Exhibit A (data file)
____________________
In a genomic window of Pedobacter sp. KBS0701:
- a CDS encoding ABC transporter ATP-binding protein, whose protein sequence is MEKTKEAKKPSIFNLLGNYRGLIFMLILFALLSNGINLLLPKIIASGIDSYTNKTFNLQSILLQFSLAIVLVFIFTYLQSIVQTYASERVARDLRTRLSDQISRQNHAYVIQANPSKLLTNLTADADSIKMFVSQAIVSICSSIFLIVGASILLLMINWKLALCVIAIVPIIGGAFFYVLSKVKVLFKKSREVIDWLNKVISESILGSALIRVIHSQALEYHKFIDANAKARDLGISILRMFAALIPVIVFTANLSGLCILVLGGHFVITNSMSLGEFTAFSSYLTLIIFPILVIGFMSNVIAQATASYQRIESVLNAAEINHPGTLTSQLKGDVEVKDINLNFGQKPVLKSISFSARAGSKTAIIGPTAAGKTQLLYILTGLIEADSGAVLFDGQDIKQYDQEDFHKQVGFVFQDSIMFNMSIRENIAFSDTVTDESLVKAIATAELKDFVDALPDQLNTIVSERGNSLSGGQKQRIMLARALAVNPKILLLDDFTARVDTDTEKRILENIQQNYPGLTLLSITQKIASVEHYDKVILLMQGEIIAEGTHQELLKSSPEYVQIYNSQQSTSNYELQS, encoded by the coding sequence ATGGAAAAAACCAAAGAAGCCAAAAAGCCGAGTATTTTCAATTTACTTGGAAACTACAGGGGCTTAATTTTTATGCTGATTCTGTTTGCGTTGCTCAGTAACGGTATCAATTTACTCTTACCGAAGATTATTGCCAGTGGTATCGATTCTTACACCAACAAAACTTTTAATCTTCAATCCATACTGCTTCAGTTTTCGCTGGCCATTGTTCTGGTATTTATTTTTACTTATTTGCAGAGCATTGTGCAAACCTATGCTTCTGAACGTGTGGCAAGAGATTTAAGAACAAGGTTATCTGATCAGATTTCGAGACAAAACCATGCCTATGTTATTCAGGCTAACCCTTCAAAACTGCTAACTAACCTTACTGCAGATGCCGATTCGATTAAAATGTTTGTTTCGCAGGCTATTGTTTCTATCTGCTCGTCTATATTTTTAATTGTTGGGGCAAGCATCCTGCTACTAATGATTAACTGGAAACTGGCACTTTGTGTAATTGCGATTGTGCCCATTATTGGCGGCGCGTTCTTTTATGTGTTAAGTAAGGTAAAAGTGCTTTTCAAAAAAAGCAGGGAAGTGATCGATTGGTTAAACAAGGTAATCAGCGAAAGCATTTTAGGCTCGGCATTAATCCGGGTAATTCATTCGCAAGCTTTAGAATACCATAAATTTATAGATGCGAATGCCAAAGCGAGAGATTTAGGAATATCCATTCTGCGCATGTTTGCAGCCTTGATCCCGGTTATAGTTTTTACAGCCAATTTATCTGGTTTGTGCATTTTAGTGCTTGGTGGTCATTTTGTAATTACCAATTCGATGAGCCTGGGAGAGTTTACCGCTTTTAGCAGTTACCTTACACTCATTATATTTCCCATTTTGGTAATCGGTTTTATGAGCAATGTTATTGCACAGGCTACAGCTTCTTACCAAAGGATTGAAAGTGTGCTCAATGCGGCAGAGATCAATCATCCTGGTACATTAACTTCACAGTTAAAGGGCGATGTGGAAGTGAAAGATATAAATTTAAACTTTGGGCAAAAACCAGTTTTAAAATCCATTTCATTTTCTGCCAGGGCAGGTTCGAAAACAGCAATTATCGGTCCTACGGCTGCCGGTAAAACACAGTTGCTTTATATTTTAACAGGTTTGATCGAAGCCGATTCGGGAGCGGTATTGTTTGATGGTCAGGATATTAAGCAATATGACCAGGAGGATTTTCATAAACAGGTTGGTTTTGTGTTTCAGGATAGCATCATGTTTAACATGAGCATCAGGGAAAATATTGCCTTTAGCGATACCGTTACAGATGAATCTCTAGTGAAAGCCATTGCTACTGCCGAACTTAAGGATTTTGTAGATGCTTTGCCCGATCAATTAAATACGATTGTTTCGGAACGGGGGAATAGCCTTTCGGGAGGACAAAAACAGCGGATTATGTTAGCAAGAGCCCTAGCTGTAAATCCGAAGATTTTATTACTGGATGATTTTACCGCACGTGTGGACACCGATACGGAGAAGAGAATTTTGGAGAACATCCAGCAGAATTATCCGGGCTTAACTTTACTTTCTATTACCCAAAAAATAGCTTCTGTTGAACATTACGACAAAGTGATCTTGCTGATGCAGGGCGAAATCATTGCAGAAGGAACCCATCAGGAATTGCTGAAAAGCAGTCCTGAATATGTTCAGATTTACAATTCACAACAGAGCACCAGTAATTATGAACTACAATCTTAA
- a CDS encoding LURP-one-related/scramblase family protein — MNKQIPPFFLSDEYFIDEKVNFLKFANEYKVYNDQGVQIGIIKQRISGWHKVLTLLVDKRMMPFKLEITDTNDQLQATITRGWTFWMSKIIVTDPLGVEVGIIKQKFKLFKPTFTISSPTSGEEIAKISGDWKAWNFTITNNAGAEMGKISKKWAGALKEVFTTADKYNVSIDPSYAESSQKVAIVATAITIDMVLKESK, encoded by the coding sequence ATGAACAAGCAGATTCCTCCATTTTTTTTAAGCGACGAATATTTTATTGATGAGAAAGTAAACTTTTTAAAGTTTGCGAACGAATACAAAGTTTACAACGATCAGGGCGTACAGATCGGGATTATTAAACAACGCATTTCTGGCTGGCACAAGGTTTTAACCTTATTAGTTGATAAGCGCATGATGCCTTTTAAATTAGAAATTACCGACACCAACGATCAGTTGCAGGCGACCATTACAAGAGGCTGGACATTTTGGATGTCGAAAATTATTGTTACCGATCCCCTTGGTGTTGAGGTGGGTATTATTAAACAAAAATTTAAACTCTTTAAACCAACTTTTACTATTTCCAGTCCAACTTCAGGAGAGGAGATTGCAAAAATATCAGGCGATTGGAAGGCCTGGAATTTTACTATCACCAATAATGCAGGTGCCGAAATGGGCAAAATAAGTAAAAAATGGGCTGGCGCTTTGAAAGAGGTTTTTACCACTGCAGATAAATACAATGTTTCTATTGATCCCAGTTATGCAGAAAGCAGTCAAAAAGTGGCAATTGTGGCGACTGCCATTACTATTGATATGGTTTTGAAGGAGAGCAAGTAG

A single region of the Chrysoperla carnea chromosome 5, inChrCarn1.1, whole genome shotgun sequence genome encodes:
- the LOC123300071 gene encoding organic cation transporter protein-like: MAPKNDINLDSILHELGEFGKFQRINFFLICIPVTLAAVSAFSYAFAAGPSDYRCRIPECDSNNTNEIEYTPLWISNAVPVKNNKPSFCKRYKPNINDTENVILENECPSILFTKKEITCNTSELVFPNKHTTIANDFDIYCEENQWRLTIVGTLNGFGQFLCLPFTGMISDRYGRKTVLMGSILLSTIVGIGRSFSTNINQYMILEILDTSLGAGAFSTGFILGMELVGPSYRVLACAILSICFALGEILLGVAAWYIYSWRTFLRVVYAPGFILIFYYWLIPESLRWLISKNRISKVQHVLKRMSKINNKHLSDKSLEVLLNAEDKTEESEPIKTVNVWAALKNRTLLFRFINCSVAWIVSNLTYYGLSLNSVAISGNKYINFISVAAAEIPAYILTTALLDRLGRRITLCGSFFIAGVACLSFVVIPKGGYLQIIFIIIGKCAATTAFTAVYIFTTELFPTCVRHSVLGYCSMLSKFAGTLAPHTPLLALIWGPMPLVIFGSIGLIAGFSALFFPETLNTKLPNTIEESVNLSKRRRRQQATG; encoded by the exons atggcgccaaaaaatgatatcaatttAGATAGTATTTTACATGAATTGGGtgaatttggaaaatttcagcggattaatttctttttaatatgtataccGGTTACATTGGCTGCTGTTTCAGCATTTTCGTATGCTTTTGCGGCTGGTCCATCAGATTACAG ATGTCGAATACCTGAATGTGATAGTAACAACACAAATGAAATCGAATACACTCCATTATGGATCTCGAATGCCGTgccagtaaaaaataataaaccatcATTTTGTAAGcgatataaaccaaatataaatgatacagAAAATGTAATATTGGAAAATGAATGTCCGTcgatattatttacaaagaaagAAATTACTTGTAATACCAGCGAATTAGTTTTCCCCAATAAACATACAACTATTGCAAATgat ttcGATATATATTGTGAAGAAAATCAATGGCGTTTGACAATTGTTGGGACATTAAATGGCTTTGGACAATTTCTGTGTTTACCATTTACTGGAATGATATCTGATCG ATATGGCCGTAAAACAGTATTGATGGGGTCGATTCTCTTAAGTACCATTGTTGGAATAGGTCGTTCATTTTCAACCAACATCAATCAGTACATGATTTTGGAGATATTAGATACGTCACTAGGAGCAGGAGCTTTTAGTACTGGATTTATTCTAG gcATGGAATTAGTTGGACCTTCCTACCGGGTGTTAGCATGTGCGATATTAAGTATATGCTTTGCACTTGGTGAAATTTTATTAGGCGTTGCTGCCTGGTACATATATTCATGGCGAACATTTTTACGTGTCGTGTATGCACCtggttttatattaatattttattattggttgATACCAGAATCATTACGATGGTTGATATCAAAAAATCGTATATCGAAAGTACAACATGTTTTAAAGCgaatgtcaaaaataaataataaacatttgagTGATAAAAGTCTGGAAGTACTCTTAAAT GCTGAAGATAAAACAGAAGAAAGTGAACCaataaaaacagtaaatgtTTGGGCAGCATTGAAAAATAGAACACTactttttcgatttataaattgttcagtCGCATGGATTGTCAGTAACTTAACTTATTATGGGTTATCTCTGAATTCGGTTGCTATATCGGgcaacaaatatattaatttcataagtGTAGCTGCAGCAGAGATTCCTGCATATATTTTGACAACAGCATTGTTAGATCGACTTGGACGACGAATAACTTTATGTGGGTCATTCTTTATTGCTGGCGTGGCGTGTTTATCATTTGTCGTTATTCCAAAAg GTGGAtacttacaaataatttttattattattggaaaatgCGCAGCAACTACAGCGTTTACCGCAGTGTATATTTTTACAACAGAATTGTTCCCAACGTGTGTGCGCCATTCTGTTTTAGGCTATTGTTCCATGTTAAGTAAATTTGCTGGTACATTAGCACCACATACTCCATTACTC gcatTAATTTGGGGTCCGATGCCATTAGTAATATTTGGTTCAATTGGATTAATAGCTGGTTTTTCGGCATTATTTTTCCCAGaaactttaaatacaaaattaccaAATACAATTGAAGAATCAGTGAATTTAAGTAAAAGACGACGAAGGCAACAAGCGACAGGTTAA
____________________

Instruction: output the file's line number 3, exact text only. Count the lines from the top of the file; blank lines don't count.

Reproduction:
- a CDS encoding LURP-one-related/scramblase family protein — MNKQIPPFFLSDEYFIDEKVNFLKFANEYKVYNDQGVQIGIIKQRISGWHKVLTLLVDKRMMPFKLEITDTNDQLQATITRGWTFWMSKIIVTDPLGVEVGIIKQKFKLFKPTFTISSPTSGEEIAKISGDWKAWNFTITNNAGAEMGKISKKWAGALKEVFTTADKYNVSIDPSYAESSQKVAIVATAITIDMVLKESK, encoded by the coding sequence ATGAACAAGCAGATTCCTCCATTTTTTTTAAGCGACGAATATTTTATTGATGAGAAAGTAAACTTTTTAAAGTTTGCGAACGAATACAAAGTTTACAACGATCAGGGCGTACAGATCGGGATTATTAAACAACGCATTTCTGGCTGGCACAAGGTTTTAACCTTATTAGTTGATAAGCGCATGATGCCTTTTAAATTAGAAATTACCGACACCAACGATCAGTTGCAGGCGACCATTACAAGAGGCTGGACATTTTGGATGTCGAAAATTATTGTTACCGATCCCCTTGGTGTTGAGGTGGGTATTATTAAACAAAAATTTAAACTCTTTAAACCAACTTTTACTATTTCCAGTCCAACTTCAGGAGAGGAGATTGCAAAAATATCAGGCGATTGGAAGGCCTGGAATTTTACTATCACCAATAATGCAGGTGCCGAAATGGGCAAAATAAGTAAAAAATGGGCTGGCGCTTTGAAAGAGGTTTTTACCACTGCAGATAAATACAATGTTTCTATTGATCCCAGTTATGCAGAAAGCAGTCAAAAAGTGGCAATTGTGGCGACTGCCATTACTATTGATATGGTTTTGAAGGAGAGCAAGTAG